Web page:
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Winners and Losers: No Lead Is Safe Against the Warriors

Even when they’re down two All-Stars, Golden State proved on Thursday that it is still every bit the juggernaut we’ve come to expect

Getty Images/Ringer illustration

The good, the bad, and the fraternal from Game 2 of the Western Conference finals.


Game 2: Warriors 114, Portland 111

Winner: Andre Iguodala’s Hands

As a 35-year-old going on his 15th NBA season, most of Iguodala’s moves these days have to be calculated and measured; ones that save energy for the times when he needs it most. With the Warriors up three in the final 10 seconds, Iggy knew Damian Lillard wanted to go for the tie and timed his move accordingly. Lillard had struggled in Game 1 but come alive in the second half of Thursday’s Game 2, scoring 13, including a couple of signature deep 3s. But Iguodala wasn’t about to be posterized on another one of those shots. He made his move:

Ball out, no foul, game over—Paul George only wishes he could have prevented Dame Time like this.

Winner: Seth Curry, in a Losing Effort

I know what it’s like to have a younger brother (two of them, in fact)—and I can tell you that 75 percent of the time it’s annoying as hell. Or at least it was when we were all growing up. These days, the nuisances only happen once in a while, and I can only imagine how Steph Curry felt throughout most of Game 2 as flashes of old backyard games between him and Seth were playing out on the biggest stage.

“It was like back in Charlotte,” Steph told Doris Burke postgame.

Familiarity is a competitive advantage and Seth made sure to get the most out of it on Thursday. Nobody in the NBA can really stop Steph, but when Seth guarded him, it was like he was inside his brain, like he knew his tendencies and was able to guess where Steph would go next. It resulted in four steals for Seth, and must have felt like winning an argument or a fight when they were younger. The snapshot of the two going against each other wasn’t so much a mirror, given that Steph is clearly the more talented brother, but it was eerily like looking through a time machine. For a few moments, it was just the two of them going up against each other one-on-one, while their conflicted parents—Dell was wearing a half-Blazers-half-Warriors jersey—cheered them on.

Two brothers have never before faced off in a conference final. And Game 2 gave us the kind of storybook performance younger siblings dream of against their older siblings for years. Seth didn’t just annoy Steph on defense, he also hit four 3s and scored 16 points off the bench, including a couple in crunch time. For a player that is often simply known as Steph’s brother, it must have felt good. He was nearly the difference in a game Portland absolutely needed to win. But the greatest shooter in league history still got his 37 points and the W. Sometimes, us older siblings might lose the battle, but we always end up winning the war.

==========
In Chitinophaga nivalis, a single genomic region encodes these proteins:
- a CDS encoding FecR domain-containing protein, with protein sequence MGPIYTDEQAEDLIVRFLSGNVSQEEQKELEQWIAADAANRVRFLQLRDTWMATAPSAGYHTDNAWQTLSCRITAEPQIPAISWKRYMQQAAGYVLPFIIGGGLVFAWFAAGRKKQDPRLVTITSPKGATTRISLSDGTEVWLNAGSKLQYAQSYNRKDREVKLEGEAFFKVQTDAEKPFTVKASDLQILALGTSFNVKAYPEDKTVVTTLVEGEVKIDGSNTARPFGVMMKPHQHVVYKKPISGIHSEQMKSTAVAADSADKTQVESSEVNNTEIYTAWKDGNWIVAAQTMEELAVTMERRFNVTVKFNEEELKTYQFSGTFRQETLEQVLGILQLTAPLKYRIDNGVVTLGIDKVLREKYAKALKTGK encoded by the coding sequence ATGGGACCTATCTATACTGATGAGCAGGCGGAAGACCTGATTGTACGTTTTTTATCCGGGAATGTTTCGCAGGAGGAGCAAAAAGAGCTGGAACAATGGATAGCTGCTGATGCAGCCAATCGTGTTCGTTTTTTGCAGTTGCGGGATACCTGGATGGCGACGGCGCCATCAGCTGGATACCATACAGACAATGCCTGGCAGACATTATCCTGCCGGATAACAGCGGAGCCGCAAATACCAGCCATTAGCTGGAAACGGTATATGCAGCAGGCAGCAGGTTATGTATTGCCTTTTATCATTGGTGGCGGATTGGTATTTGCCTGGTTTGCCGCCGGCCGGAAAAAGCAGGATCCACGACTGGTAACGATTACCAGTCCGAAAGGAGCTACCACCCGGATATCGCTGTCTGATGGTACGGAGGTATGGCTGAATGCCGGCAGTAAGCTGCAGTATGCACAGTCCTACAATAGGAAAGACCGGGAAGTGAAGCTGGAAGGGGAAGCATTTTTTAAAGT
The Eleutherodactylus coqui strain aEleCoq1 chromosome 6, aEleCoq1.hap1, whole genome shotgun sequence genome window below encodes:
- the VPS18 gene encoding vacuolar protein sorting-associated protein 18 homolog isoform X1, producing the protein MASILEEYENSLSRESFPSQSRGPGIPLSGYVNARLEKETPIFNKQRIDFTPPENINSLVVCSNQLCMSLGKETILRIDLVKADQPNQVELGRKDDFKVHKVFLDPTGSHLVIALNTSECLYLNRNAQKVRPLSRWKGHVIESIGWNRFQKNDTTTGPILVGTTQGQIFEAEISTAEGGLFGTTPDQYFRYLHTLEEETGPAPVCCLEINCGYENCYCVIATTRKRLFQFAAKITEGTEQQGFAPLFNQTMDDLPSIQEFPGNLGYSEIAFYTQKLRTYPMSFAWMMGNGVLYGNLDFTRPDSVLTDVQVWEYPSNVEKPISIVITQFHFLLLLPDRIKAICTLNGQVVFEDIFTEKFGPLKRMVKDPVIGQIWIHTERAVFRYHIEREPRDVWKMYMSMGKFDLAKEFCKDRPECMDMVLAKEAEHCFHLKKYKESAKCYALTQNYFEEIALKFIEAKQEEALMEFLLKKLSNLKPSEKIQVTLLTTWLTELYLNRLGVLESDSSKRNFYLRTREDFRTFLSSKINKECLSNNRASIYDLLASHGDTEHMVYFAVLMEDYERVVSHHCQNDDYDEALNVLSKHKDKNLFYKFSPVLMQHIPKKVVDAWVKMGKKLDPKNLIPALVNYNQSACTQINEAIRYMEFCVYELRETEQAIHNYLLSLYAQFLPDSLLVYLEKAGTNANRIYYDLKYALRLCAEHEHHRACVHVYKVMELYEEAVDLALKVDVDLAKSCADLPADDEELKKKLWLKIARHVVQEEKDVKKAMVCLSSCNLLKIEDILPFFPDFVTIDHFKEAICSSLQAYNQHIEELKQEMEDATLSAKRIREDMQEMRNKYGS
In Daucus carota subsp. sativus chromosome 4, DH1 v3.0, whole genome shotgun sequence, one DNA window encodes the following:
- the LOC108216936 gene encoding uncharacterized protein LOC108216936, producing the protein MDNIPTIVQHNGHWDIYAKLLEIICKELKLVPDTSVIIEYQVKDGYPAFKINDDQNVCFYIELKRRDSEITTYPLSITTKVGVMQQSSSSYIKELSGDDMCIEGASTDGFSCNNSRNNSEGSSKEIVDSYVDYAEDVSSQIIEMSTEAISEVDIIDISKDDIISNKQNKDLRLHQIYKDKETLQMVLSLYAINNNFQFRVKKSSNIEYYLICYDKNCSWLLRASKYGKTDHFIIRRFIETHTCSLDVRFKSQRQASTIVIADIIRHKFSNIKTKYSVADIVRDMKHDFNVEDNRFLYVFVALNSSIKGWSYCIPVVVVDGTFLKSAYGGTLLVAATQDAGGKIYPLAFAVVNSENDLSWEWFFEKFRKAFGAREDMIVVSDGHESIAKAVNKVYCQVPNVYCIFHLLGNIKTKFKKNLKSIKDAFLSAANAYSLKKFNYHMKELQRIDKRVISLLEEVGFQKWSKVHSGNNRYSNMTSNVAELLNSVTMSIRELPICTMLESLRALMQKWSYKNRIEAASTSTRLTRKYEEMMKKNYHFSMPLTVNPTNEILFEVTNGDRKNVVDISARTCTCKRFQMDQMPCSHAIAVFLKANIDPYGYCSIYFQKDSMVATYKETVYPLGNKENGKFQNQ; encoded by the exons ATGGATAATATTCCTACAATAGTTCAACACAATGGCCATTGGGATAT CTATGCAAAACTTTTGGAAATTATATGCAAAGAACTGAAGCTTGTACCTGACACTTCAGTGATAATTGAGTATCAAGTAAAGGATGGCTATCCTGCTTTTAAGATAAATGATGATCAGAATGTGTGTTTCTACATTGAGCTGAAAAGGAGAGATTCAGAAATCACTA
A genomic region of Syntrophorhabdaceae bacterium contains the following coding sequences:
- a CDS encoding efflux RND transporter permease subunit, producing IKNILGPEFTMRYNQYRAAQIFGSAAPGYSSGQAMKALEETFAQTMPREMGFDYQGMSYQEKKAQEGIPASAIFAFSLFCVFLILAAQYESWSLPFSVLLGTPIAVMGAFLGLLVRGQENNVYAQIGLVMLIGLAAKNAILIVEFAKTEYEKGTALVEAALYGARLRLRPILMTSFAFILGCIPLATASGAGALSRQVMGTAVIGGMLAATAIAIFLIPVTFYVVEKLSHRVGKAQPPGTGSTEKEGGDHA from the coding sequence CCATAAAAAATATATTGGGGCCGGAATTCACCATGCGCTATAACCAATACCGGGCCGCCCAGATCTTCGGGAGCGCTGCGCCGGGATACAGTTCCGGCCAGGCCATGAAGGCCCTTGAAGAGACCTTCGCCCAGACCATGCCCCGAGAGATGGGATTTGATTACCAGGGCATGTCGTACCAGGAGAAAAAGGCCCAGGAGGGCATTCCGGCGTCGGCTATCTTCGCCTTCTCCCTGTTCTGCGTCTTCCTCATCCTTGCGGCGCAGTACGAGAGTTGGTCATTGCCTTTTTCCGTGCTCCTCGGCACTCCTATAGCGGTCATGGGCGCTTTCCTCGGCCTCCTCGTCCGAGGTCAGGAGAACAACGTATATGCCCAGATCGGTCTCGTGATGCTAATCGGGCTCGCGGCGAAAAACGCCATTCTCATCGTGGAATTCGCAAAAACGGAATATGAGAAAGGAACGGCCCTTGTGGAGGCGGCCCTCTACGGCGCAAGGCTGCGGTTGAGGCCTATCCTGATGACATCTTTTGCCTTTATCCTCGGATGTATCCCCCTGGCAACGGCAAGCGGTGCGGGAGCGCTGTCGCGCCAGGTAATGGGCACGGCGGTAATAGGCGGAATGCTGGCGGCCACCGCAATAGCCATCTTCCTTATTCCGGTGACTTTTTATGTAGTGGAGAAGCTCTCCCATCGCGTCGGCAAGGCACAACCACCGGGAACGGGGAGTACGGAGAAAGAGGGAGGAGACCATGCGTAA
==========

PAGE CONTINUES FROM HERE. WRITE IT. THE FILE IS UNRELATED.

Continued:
Loser: The Blazers’ Bigs

In Game 1, the Blazers’ bigs were dropping back in coverage when put into a pick-and-roll against Steph Curry, and it turned out to be a disastrous strategy. In Game 2, Portland was more aggressive on that end, but the bigs failed to be difference-makers on offense. None struggled more than Zach Collins, who played a whole eight minutes in the game, and whose only recorded statistics were two turnovers and five fouls. That’s it.

Enes Kanter didn’t fare much better. Terry Stotts played him for only 19 minutes and he grabbed five boards and scored four points. This is looking more and more like a “Can’t play Kanter” series—except that if Portland doesn’t play Kanter, their alternate options are not much better. Stotts went to Meyers Leonard early in this game and he ended up playing 17 minutes. While he had some key rebounds and one particularly nifty pass in the fourth quarter, he also took three 3s and only made one. He was a minus-six, the worst of any Blazers bench player. For the few minutes that Portland decided to play small with Al-Farouq Aminu at center, the Warriors crushed the boards, and on the whole night, they outrebounded them 50-37, and 12-10 on offensive rebounds. You’d like to imagine the Blazers will play better at home, but the reality is they’re extremely overmatched in the frontcourt, especially with Kevon Looney suddenly playing like a lite version of young Draymond. The best Portland can hope for is that the bigs don’t completely collapse and that Lillard and CJ McCollum can carry them. Here’s the thing: Statistically, both had decent performances, but McCollum forced and missed four shots in the final four minutes and Lillard, well, we all saw what Iguodala did to him.